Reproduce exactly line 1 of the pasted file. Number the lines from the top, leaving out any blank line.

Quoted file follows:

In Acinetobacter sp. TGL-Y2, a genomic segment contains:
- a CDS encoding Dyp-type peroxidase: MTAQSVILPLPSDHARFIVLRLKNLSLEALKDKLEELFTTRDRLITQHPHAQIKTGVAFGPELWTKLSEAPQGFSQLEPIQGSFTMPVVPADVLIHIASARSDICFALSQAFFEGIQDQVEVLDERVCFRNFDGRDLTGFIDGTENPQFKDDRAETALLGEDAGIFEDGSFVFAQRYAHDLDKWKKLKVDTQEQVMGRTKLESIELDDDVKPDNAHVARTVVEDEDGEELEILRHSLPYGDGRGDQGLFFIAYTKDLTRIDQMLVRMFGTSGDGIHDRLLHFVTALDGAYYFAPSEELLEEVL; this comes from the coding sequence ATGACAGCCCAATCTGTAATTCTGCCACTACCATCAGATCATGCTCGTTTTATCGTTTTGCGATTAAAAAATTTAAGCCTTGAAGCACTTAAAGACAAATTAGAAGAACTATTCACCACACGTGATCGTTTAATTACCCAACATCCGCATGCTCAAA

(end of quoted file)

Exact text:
In Acinetobacter sp. TGL-Y2, a genomic segment contains: